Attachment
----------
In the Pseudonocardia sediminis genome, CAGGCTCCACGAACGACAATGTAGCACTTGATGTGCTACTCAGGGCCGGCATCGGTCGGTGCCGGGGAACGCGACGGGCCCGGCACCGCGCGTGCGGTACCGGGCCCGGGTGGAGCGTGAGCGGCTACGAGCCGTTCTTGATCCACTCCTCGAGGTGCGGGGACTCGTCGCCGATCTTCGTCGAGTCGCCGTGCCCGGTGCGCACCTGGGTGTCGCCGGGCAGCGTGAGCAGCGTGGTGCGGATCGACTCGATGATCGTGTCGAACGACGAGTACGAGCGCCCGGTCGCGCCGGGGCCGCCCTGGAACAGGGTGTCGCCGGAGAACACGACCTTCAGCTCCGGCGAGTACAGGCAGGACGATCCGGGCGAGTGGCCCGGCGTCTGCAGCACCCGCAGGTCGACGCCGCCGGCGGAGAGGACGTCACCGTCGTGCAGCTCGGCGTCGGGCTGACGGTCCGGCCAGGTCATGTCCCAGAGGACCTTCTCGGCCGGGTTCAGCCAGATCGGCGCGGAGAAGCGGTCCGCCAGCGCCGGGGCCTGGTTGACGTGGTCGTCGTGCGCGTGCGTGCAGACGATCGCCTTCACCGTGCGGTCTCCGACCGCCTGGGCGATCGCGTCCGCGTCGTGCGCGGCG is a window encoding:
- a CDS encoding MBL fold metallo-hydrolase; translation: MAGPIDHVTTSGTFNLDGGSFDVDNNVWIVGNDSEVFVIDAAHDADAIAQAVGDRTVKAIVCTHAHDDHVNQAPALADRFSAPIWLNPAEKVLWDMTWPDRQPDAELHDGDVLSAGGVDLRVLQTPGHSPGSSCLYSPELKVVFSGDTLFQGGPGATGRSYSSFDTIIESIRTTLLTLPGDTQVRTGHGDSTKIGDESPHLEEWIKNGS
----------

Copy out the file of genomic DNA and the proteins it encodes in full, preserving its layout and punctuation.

In the Pseudonocardia sediminis genome, CAGGCTCCACGAACGACAATGTAGCACTTGATGTGCTACTCAGGGCCGGCATCGGTCGGTGCCGGGGAACGCGACGGGCCCGGCACCGCGCGTGCGGTACCGGGCCCGGGTGGAGCGTGAGCGGCTACGAGCCGTTCTTGATCCACTCCTCGAGGTGCGGGGACTCGTCGCCGATCTTCGTCGAGTCGCCGTGCCCGGTGCGCACCTGGGTGTCGCCGGGCAGCGTGAGCAGCGTGGTGCGGATCGACTCGATGATCGTGTCGAACGACGAGTACGAGCGCCCGGTCGCGCCGGGGCCGCCCTGGAACAGGGTGTCGCCGGAGAACACGACCTTCAGCTCCGGCGAGTACAGGCAGGACGATCCGGGCGAGTGGCCCGGCGTCTGCAGCACCCGCAGGTCGACGCCGCCGGCGGAGAGGACGTCACCGTCGTGCAGCTCGGCGTCGGGCTGACGGTCCGGCCAGGTCATGTCCCAGAGGACCTTCTCGGCCGGGTTCAGCCAGATCGGCGCGGAGAAGCGGTCCGCCAGCGCCGGGGCCTGGTTGACGTGGTCGTCGTGCGCGTGCGTGCAGACGATCGCCTTCACCGTGCGGTCTCCGACCGCCTGGGCGATCGCGTCCGCGTCGTGCGCGGCG is a window encoding:
- a CDS encoding MBL fold metallo-hydrolase; translation: MAGPIDHVTTSGTFNLDGGSFDVDNNVWIVGNDSEVFVIDAAHDADAIAQAVGDRTVKAIVCTHAHDDHVNQAPALADRFSAPIWLNPAEKVLWDMTWPDRQPDAELHDGDVLSAGGVDLRVLQTPGHSPGSSCLYSPELKVVFSGDTLFQGGPGATGRSYSSFDTIIESIRTTLLTLPGDTQVRTGHGDSTKIGDESPHLEEWIKNGS